–Jacqueline Sheehan, NYT bestselling author of Lost & Found and Now & Then
“A beautifully written, finely wrought, race-to-the-end novel about finding your family, finding a life, and finding yourself. Tish Cohen is the next great thing in women’s fiction.”
– Allison Winn Scotch, New York Times bestselling author of The One That I Want and Time of My Life
“[This] coming-of-age story itself—the transformation of outsider Lila into self-assured Delilah Blue—proves satisfying and will definitely appeal to the crossover audience that straddles YA and adult fiction.”
“Cohen…knows how to focus on character in ways that make readers care.”
“Cohen’s popular fiction is balanced comfortably between heavy and light; the author employs humour to touch on serious issues, and she has a thing for precocious little-girl characters. Her prose is intelligent and sparkling, her characterization is deft, and she absolutely nails essential details, such as Lila’s habit of doodling on her boots when she’s nervous.”
–Quill & Quire
The only thing that stood between Lila’s naked body and twenty-seven art students was a stiff brown robe that reeked of every petrified model that had come before her. The freshmen boys were the worst, she’d been warned, particularly during first term. They slumped behind easels and art boards, eyelids drooping with the malaise of seasoned artistes, but the moment you dropped the robe, they were horny little ten-year-olds, hunkered down behind the sofa, ogling a tattered copy of National Geographic.
Until this morning, it had seemed the perfect plan. Earn a fine arts degree—an utter waste of paper as far as her father was concerned, and an even greater waste of money—through osmosis by memorizing every word that falls off the professor’s tongue while a roomful of students at L.A. Arts scrutinize and interpret her every inflamed hair follicle, every peeling fingernail, every pore, every scab; then hurry off to reenact the entire lecture in the dirt-floored cellar back home. The paychecks would be paltry, but it wasn’t as if she had mouths to feed, rent to pay. She needed enough to keep her in oil paint and canvas, maybe even a pair of boots that weren’t covered in childish doodles.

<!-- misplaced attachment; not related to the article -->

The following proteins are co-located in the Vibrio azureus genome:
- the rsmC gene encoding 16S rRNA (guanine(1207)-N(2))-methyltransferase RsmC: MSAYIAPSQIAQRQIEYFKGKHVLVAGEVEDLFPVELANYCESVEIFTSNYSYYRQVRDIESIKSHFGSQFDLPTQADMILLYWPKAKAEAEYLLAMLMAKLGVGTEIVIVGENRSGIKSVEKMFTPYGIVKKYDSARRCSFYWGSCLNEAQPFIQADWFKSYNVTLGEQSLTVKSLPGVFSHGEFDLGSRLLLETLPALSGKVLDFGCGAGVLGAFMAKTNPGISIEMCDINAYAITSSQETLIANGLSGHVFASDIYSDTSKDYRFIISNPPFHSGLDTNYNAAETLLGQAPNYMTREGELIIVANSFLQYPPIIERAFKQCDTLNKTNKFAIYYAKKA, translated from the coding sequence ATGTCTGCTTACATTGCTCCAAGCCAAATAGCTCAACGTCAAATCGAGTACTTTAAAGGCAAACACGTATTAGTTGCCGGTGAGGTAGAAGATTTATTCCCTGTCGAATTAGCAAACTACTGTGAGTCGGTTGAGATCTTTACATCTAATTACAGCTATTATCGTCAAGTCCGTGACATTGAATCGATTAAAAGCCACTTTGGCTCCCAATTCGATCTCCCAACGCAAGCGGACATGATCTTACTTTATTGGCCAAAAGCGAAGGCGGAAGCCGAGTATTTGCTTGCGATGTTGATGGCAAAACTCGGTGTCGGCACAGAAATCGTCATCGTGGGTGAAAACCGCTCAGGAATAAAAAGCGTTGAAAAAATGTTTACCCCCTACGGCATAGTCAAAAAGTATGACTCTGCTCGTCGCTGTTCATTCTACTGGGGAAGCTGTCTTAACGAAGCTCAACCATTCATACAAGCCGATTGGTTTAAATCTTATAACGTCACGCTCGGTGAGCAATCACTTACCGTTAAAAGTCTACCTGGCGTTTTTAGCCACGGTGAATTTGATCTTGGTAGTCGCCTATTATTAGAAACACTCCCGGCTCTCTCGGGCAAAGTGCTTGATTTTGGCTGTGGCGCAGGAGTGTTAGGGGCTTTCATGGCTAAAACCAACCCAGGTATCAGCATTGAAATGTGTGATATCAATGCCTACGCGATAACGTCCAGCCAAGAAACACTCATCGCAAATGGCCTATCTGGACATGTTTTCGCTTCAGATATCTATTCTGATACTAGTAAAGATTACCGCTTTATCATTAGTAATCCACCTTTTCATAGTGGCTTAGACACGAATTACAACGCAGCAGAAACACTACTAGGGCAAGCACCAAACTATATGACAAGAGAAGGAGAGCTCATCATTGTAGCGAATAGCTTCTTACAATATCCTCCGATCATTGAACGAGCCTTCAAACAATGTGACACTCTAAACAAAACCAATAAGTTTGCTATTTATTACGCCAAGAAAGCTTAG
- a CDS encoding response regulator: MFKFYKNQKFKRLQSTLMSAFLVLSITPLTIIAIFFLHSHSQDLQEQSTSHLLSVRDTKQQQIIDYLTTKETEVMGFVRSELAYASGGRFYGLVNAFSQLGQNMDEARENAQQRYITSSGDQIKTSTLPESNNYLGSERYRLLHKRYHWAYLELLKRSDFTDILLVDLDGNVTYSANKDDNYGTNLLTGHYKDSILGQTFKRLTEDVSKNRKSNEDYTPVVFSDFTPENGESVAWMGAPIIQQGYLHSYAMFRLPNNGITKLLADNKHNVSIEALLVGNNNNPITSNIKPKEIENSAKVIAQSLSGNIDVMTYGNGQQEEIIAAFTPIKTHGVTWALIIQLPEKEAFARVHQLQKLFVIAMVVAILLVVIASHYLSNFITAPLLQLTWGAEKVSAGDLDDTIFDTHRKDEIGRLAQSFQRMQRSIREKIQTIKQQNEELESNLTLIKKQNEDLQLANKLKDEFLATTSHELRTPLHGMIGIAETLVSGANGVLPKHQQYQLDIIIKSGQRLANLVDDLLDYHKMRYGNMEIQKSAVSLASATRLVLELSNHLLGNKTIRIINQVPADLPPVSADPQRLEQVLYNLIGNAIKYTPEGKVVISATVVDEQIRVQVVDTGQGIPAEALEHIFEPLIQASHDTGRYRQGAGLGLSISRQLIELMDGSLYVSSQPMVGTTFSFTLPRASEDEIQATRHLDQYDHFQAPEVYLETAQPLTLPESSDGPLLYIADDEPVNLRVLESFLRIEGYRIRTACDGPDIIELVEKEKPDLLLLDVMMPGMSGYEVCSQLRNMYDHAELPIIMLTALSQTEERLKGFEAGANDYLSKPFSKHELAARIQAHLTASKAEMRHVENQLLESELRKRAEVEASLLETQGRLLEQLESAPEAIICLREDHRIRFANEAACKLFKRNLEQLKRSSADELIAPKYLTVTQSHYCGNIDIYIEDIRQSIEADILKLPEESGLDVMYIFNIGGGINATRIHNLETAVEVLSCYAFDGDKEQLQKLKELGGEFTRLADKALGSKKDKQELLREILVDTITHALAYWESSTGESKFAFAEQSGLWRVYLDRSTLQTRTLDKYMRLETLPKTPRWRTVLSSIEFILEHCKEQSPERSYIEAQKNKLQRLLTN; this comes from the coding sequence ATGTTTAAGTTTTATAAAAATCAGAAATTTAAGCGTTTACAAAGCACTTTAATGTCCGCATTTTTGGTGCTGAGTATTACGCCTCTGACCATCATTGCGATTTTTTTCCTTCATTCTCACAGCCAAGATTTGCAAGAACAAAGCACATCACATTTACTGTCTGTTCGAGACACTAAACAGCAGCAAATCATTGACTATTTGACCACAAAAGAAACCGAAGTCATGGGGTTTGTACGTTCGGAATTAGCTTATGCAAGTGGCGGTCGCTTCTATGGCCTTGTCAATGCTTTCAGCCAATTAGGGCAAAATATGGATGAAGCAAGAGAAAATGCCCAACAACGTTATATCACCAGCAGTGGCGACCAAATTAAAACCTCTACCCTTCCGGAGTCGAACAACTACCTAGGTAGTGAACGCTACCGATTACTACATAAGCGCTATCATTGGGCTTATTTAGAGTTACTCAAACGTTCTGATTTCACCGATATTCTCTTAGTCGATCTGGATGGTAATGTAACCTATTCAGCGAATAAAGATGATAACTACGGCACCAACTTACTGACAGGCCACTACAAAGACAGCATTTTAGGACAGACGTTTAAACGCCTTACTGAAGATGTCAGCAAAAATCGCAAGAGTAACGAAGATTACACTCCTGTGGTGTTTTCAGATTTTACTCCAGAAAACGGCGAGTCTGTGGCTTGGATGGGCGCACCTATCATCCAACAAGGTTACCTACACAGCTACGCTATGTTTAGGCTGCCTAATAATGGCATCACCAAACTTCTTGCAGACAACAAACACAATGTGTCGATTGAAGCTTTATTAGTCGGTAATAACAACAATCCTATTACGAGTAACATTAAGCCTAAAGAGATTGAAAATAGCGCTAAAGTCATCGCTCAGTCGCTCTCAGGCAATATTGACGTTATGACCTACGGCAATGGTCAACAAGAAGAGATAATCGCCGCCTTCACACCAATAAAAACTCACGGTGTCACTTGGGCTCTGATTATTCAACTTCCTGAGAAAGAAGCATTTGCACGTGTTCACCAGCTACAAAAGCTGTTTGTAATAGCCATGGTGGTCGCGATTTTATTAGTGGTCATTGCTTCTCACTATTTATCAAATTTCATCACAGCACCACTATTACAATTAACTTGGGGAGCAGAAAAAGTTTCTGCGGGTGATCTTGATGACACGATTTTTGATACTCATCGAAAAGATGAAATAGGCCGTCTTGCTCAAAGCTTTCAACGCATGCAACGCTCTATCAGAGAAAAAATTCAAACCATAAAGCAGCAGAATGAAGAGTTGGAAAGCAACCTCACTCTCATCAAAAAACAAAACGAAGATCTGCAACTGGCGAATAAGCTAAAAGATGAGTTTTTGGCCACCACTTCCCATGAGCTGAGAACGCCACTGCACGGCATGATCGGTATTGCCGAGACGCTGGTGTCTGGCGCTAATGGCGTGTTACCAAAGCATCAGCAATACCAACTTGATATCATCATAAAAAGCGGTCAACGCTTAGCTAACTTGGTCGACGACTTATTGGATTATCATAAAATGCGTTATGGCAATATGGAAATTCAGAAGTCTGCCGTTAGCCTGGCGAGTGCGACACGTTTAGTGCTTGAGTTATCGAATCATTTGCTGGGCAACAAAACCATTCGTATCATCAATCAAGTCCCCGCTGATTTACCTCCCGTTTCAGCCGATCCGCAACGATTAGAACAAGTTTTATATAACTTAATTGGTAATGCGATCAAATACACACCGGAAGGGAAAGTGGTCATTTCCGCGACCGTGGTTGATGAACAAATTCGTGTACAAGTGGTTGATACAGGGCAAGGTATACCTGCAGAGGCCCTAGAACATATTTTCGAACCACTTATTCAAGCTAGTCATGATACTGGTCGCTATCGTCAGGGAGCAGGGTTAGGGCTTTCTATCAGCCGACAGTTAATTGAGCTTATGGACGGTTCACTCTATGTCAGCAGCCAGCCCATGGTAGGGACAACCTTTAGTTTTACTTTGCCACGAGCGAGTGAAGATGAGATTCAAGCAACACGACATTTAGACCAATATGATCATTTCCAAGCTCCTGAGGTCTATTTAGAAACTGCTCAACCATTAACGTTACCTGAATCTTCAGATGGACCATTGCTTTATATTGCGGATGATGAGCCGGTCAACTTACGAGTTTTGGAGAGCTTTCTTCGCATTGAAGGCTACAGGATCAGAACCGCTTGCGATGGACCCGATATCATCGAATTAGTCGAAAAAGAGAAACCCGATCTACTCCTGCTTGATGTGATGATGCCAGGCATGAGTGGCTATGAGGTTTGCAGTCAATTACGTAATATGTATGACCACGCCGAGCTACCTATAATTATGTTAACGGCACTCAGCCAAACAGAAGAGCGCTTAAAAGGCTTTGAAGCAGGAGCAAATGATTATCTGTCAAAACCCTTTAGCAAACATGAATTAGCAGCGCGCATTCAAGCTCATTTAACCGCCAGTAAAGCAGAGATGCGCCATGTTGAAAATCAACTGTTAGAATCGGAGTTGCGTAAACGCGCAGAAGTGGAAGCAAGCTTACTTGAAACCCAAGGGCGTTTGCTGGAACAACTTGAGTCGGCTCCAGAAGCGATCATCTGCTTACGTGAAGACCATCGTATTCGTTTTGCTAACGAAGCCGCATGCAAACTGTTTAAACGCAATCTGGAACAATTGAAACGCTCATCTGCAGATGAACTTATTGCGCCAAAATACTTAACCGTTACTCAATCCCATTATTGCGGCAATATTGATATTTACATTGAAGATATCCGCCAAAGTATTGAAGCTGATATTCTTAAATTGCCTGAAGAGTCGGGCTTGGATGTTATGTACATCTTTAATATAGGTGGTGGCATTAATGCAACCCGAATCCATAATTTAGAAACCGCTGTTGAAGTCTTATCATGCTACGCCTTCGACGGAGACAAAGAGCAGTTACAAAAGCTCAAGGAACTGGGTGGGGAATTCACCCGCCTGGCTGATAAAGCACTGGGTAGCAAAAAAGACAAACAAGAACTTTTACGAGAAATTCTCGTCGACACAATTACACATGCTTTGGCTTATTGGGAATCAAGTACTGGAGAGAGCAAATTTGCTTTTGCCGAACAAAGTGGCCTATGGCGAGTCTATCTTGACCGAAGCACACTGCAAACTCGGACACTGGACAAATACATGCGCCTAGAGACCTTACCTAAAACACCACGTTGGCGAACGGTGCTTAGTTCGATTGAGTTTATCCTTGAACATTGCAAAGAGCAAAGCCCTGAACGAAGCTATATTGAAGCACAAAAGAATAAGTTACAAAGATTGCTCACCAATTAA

Lila had not, she now realized, in a dizzying show of poor timing, given enough thought to the absoluteness of her scheme. She’d prepared herself for the exposure of body parts customarily kept under wraps, but hadn’t delegated a moment’s consideration to her feet. Now, standing on the dirty floor, without the weight of her boots to tether her delicate frame to the ground, she felt so feathery light it was terrifying. As if her bones were made of balsa wood. As if, were the entire class to blow hard enough, she might be swept right up and out the window.
A student with razored bangs and a thrift store blazer shot Lila a predatory grin. She pulled the robe tighter, horrified to find his eyes fixed on her chest. She gave him the finger but not before her heart came loose and snapped against her ribs like a wet towel, taking with it any bit of resolve she’d mustered.
It was a terrible plan.